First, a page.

Posted at: 11/18/2012 10:44 PM
Updated at: 11/19/2012 8:50 AM
By: Ellery McCardle
Made in the Midwest: Candles the All-Natural Way
(ABC 6 NEWS) – Black Friday is less than one week away, and up until then, it's a busy time for many retailers stocking up on gifts.
For Milkhouse Candles in Osage, IA, it’s busy cooking up flavorful scents.
One jar after another.
From citrus and lavender to caramel pumpkin, Milkhouse Candles is where your sense of smell comes alive.
The company makes 51 different fragrances.
Each jar is packed with a floral or flavorful punch and it's made unlike many you'll find in stores. They're made with a mix of beeswax and soy. The ingredients come from farms in the Midwest. The company says the candles are the cleanest burning on the market.
"It's nice to know you're making something American made that's made with American products," said Travis Beyer, of Milkhouse Candles.
"We don't use artificial dyes in our candles, we use cotton wicks in our candles, the soy and beeswax blend is a totally natural wax that burns cleaner,” said Eric Sparrow, president of Milkhouse Candles.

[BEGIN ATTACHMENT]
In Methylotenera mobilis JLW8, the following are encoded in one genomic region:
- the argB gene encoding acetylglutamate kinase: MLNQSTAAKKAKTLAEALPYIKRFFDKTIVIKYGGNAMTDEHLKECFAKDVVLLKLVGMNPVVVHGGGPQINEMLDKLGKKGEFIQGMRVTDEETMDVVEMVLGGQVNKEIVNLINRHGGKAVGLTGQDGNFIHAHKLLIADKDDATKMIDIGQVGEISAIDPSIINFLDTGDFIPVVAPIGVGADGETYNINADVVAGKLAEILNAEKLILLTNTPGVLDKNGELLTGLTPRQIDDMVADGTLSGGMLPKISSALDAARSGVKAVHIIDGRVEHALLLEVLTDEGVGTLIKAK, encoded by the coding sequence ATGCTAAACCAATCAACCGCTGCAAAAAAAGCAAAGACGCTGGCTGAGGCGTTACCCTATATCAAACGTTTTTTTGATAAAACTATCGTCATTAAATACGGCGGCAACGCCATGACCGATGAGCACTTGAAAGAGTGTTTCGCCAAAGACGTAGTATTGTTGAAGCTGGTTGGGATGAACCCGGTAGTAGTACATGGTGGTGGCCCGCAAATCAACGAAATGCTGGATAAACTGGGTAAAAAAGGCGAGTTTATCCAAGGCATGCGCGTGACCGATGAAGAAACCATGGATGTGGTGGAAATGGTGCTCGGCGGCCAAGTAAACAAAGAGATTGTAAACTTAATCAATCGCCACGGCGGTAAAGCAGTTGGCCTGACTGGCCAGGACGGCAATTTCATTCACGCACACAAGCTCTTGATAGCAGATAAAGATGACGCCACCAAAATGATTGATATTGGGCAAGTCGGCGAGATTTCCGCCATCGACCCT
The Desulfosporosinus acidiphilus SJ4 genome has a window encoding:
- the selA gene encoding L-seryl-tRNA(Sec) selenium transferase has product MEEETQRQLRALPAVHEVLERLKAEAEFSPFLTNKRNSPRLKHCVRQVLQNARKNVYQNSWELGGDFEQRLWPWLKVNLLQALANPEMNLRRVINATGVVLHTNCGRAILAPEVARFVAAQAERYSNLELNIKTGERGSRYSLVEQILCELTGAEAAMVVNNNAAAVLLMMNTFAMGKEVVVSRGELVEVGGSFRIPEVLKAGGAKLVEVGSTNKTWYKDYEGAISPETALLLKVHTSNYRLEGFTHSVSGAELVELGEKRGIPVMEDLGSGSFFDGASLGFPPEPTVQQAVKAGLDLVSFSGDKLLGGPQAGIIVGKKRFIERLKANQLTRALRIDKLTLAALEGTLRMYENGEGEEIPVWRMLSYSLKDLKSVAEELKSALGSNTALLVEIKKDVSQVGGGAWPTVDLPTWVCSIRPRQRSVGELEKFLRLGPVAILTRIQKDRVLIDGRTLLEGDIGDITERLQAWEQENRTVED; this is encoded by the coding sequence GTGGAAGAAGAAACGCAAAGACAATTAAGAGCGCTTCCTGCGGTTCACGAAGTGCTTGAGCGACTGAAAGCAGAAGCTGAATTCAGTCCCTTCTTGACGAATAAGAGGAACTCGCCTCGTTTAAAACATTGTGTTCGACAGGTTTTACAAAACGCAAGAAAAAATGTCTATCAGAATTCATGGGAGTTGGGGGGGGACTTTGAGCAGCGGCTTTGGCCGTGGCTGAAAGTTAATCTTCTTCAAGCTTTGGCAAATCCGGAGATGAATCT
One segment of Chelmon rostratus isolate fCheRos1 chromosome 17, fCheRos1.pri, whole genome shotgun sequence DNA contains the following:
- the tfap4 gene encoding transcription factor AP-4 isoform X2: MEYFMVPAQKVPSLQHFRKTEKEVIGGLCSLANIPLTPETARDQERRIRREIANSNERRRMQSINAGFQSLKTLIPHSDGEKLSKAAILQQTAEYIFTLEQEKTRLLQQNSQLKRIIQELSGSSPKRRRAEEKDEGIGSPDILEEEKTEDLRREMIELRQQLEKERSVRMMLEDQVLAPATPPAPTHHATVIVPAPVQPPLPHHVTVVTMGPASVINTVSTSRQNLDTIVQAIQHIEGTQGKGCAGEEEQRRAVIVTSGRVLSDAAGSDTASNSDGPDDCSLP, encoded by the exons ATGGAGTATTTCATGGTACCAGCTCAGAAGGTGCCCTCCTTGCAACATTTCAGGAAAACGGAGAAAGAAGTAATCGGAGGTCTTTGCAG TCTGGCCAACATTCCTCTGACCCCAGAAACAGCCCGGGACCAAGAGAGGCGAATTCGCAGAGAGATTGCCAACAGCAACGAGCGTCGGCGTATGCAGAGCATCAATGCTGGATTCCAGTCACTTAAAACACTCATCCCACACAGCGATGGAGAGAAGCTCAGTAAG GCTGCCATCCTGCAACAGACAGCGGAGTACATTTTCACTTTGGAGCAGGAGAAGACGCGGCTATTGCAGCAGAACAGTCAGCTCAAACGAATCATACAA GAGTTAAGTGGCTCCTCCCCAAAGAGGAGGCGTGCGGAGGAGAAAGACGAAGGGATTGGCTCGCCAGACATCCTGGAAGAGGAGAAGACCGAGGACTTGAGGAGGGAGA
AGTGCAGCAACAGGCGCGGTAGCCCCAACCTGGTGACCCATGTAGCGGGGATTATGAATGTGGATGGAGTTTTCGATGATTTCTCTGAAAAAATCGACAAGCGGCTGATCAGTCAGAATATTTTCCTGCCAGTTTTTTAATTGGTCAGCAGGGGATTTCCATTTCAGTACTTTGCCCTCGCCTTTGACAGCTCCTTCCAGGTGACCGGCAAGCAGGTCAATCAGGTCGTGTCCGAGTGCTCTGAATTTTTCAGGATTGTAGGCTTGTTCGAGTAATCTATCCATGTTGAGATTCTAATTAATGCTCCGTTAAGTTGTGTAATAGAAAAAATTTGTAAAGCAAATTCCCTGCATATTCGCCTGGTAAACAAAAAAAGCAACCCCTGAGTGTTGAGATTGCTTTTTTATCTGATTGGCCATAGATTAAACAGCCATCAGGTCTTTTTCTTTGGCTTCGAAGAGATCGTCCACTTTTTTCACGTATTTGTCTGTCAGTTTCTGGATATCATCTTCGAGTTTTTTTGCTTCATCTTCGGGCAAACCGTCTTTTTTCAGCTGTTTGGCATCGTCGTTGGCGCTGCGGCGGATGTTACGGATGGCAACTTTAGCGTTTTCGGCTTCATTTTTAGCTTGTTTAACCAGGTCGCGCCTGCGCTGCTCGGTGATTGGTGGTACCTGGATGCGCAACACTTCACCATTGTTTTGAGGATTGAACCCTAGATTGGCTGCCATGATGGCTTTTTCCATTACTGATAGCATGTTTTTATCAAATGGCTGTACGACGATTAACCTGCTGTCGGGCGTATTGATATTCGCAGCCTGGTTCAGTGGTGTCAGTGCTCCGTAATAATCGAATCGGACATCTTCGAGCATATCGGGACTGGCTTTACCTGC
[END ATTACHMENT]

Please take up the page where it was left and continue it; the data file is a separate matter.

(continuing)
However, the shelves weren't always full. Sparrow says what began as a hobby with his wife, soon became his full-time job.
"We just started making candles because we enjoy making candles and one thing led to another and then we had businesses calling to purchase our candles," said Sparrow.
Since Milkhouse is one of countless candle makers in the world and candles aren't labeled a necessity, the focus is on slow, steady growth and keeping the integrity of its products through its local workforce.
"My family is growing so it’s nice to have that job security," said Beyer.
"We've got really great people working who are willing to come in everyday, who really take pride in what we're doing. Without that we wouldn't be where we are today," said Sparrow.
It takes about two days to make each candle. That includes labeling and cooling of the wax.
An interesting note, Sparrow says buyers in the U.K. prefer buying more floral scents, while people in the Midwest, prefer candles that smell like food.